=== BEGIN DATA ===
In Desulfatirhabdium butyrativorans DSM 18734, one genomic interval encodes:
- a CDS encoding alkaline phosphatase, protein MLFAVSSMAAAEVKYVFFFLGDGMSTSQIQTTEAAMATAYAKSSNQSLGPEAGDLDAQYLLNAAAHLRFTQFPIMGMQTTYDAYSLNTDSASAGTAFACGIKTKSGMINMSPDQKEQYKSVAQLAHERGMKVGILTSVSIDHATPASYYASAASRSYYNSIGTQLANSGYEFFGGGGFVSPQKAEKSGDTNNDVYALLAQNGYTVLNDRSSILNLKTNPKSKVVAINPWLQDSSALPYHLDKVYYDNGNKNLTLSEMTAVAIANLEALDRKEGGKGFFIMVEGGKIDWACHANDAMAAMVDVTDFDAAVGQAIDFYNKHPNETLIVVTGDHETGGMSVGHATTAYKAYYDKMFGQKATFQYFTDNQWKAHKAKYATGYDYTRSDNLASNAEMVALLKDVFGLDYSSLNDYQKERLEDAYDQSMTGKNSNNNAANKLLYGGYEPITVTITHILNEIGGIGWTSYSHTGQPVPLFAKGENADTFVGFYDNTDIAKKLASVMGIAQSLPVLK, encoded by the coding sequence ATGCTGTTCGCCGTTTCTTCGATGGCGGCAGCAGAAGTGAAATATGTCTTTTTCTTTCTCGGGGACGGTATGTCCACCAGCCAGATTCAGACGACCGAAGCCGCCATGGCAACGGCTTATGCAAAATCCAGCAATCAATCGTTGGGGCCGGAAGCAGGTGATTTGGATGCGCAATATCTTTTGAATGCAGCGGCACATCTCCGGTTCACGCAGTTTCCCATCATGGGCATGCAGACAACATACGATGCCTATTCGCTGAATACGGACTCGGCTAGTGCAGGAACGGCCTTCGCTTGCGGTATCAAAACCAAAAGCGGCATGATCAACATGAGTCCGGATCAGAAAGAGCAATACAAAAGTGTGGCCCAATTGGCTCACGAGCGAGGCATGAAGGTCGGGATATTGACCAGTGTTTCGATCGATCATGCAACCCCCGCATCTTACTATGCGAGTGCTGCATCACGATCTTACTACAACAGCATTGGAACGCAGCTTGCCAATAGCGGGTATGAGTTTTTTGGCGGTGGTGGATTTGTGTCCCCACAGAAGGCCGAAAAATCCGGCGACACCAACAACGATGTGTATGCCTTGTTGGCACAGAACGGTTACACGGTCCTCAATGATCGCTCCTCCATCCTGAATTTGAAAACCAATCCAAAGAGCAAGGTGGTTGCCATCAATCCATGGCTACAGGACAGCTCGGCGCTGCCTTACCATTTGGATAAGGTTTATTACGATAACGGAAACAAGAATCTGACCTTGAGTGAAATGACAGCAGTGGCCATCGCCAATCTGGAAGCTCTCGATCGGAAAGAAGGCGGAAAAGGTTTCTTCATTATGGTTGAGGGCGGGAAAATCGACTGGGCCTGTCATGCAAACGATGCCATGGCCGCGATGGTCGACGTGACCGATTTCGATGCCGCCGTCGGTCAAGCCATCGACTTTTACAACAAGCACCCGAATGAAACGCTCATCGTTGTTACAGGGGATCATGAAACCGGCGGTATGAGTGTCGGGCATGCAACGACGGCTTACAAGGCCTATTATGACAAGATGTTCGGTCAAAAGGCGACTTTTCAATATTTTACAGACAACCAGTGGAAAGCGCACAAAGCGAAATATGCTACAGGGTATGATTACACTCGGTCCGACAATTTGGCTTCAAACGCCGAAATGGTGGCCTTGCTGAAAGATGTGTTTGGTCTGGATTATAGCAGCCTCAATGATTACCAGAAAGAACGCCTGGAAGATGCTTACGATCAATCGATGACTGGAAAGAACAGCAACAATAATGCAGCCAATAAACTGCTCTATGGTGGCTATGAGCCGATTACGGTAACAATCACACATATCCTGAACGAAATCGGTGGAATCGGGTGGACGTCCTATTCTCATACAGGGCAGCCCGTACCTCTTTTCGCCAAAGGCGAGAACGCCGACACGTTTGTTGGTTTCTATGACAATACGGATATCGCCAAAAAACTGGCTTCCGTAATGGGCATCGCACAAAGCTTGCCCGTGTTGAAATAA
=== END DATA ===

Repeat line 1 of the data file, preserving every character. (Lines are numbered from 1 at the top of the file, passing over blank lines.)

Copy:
In Desulfatirhabdium butyrativorans DSM 18734, one genomic interval encodes: